Following investigations, in 2005 police arrested four individuals – Dwayne Owen, Andrew West, Ryan Wilson, and Chevaughn Gibson – charging them all with committing murder in the furtherance of a robbery.[5][6] Defence lawyers repeatedly complained that the prosecution had been late in handing over relevant documents to them.[7]

The case was brought before the Home Circuit Court on April 24, 2014, however it could not proceed because important documents had not been served on the defence.[7] The witnesses for the case, who included ten police officers and two civilians, were bound over.[8] Senior Puisne Judge Gloria Smith stated that no further adjournments of the case would be permitted, ordering the Director of Public Prosecutions to make full disclosure to the defence, and insisting that the trial must start on May 19.[7] In her words, "This case has been going on for far too long and has reached the point where something must happen."[8] However, on that date the trial was postponed again due to the unavailability of a courtroom, being rescheduled for June 1.[2] At that date it was again postponed, this time due to a shortage of available jurors, with the new date being set for July 7.[9]

In early July 2014, the prosecution announced that they were dropping all charges against Wilson, who was declared free to go after over eight years in prison.[5][6] They had determined that at the time of the murder he had been in custody at the Constant Spring Police Station.[6] The prosecution also stated that it was dropping the murder charges against Gibson, who would instead be charged with misprision of felony.[5] After a three week trial, in late July a twelve-person jury unanimously found both Owen and West guilty of murder.[6] The state prosecutors, Kathy Pryce and Karen Seymour Johnson, requested that Owen and West face the death penalty.[6][10] However, in November Justice Lloyd Hibbert sentenced them to life in prison, stipulating that they must serve a minimum of thirty years before becoming eligible for parole. He stated that in sentencing the pair he took into account the fact that they had already spent a decade in custody.[10] In December, both Owen and West launched appeals against their conviction.[11]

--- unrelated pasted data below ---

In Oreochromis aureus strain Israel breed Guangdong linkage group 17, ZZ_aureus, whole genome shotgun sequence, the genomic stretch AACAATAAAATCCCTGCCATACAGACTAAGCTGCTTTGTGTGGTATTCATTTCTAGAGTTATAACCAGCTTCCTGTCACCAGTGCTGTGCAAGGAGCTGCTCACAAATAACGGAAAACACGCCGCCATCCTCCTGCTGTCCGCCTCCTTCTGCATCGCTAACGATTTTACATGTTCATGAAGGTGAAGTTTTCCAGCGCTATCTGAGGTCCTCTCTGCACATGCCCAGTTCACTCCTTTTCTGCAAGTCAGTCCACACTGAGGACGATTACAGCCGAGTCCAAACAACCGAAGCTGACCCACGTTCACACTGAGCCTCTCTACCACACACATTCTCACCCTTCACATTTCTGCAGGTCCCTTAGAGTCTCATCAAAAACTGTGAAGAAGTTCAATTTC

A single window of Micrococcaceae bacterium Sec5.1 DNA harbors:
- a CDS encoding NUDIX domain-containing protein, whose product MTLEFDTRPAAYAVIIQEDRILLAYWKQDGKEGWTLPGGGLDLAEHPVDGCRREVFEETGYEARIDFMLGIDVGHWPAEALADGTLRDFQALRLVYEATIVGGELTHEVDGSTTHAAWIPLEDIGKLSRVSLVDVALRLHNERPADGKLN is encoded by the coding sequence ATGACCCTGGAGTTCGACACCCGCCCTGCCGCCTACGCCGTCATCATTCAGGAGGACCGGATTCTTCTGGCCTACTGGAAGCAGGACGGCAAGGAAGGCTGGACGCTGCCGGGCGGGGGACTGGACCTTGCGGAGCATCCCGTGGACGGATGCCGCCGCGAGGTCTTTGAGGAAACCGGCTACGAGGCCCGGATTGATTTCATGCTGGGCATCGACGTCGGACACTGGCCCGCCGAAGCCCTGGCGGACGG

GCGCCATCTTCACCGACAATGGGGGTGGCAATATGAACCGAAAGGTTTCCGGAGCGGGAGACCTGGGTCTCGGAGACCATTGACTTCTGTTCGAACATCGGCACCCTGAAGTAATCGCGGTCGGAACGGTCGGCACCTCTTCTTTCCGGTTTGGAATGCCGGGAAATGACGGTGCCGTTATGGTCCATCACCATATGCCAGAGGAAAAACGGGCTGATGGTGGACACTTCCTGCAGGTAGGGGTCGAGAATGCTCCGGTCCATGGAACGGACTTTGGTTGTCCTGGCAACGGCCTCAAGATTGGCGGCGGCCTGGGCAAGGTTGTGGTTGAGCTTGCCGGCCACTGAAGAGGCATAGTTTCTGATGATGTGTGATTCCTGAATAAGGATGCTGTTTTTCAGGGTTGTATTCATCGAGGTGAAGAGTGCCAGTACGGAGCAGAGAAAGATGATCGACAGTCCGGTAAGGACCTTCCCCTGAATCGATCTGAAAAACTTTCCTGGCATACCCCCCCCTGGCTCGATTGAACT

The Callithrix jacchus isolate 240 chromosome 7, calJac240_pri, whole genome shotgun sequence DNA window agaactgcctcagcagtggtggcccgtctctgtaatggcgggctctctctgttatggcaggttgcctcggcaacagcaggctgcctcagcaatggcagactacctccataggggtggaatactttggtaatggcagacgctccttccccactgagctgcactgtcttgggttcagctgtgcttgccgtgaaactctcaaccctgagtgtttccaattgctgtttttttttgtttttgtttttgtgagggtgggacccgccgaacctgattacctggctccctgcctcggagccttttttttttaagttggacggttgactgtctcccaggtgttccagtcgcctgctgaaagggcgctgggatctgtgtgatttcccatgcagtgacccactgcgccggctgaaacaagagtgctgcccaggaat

Independently of the Harvey case, West was also charged with being involved in the murder of Jamie Lue, a financial analyst at Alliance Capital Limited, who had been abducted, robbed and killed in December 2005.[2]

Reaction[edit]